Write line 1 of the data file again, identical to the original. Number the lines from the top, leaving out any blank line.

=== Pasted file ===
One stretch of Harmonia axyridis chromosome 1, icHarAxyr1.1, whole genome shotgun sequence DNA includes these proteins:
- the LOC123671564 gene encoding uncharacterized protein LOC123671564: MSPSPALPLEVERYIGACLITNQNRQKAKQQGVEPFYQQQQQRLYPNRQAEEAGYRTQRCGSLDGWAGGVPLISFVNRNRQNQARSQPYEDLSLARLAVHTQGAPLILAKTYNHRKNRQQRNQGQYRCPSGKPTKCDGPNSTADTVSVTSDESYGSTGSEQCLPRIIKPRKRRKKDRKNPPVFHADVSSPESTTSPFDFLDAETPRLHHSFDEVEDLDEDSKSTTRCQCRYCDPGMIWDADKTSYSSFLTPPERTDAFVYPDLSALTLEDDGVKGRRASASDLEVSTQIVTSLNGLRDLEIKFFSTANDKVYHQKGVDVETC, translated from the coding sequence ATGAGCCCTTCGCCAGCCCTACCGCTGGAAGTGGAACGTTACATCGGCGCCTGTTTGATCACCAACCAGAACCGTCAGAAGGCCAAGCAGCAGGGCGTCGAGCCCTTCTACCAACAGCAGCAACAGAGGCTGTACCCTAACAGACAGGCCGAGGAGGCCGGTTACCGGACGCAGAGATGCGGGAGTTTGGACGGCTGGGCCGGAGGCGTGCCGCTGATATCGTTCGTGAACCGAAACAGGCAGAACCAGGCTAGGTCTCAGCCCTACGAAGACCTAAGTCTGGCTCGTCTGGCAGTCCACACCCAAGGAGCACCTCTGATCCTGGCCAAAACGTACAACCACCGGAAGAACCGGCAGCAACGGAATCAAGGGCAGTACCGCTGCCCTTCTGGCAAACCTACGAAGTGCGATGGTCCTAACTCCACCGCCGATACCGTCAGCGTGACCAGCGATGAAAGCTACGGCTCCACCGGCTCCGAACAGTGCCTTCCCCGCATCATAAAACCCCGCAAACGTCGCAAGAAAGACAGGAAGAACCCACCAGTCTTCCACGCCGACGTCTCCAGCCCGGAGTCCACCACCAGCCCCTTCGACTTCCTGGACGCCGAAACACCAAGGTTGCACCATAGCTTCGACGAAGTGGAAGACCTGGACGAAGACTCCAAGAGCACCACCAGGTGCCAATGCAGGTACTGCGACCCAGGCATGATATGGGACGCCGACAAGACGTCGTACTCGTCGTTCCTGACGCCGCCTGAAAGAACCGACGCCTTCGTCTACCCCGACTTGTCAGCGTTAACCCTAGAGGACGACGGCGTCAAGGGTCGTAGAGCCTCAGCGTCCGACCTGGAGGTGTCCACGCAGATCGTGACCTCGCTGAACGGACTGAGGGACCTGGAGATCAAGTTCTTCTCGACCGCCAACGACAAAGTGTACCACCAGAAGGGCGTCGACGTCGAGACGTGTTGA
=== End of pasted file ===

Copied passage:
One stretch of Harmonia axyridis chromosome 1, icHarAxyr1.1, whole genome shotgun sequence DNA includes these proteins: